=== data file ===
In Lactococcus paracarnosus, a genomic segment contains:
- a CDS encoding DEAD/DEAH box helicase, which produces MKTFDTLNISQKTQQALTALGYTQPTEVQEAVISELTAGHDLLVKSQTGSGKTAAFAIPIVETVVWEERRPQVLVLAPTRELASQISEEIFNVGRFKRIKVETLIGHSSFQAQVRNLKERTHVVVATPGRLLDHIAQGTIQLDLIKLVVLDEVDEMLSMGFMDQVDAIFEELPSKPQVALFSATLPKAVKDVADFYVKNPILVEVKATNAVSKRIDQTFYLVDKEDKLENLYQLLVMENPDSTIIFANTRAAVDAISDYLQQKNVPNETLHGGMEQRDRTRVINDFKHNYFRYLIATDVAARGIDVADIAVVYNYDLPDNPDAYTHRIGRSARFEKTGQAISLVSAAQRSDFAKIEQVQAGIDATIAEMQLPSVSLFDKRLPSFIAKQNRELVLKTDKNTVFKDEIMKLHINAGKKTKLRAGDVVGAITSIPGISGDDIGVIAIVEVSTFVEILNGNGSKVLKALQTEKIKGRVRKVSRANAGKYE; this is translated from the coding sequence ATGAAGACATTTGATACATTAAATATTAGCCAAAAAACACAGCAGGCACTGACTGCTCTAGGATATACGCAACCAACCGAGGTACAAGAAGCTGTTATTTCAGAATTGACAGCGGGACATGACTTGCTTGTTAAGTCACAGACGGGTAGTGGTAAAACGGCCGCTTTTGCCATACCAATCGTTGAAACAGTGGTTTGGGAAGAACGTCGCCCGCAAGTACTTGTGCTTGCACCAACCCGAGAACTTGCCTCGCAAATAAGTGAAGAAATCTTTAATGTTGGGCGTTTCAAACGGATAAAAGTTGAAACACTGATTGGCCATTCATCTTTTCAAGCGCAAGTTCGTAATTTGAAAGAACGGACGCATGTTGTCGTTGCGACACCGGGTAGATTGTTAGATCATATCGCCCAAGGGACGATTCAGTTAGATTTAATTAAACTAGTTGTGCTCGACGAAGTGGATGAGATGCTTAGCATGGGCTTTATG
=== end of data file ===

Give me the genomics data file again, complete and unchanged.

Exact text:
In Lactococcus paracarnosus, a genomic segment contains:
- a CDS encoding DEAD/DEAH box helicase, which produces MKTFDTLNISQKTQQALTALGYTQPTEVQEAVISELTAGHDLLVKSQTGSGKTAAFAIPIVETVVWEERRPQVLVLAPTRELASQISEEIFNVGRFKRIKVETLIGHSSFQAQVRNLKERTHVVVATPGRLLDHIAQGTIQLDLIKLVVLDEVDEMLSMGFMDQVDAIFEELPSKPQVALFSATLPKAVKDVADFYVKNPILVEVKATNAVSKRIDQTFYLVDKEDKLENLYQLLVMENPDSTIIFANTRAAVDAISDYLQQKNVPNETLHGGMEQRDRTRVINDFKHNYFRYLIATDVAARGIDVADIAVVYNYDLPDNPDAYTHRIGRSARFEKTGQAISLVSAAQRSDFAKIEQVQAGIDATIAEMQLPSVSLFDKRLPSFIAKQNRELVLKTDKNTVFKDEIMKLHINAGKKTKLRAGDVVGAITSIPGISGDDIGVIAIVEVSTFVEILNGNGSKVLKALQTEKIKGRVRKVSRANAGKYE; this is translated from the coding sequence ATGAAGACATTTGATACATTAAATATTAGCCAAAAAACACAGCAGGCACTGACTGCTCTAGGATATACGCAACCAACCGAGGTACAAGAAGCTGTTATTTCAGAATTGACAGCGGGACATGACTTGCTTGTTAAGTCACAGACGGGTAGTGGTAAAACGGCCGCTTTTGCCATACCAATCGTTGAAACAGTGGTTTGGGAAGAACGTCGCCCGCAAGTACTTGTGCTTGCACCAACCCGAGAACTTGCCTCGCAAATAAGTGAAGAAATCTTTAATGTTGGGCGTTTCAAACGGATAAAAGTTGAAACACTGATTGGCCATTCATCTTTTCAAGCGCAAGTTCGTAATTTGAAAGAACGGACGCATGTTGTCGTTGCGACACCGGGTAGATTGTTAGATCATATCGCCCAAGGGACGATTCAGTTAGATTTAATTAAACTAGTTGTGCTCGACGAAGTGGATGAGATGCTTAGCATGGGCTTTATG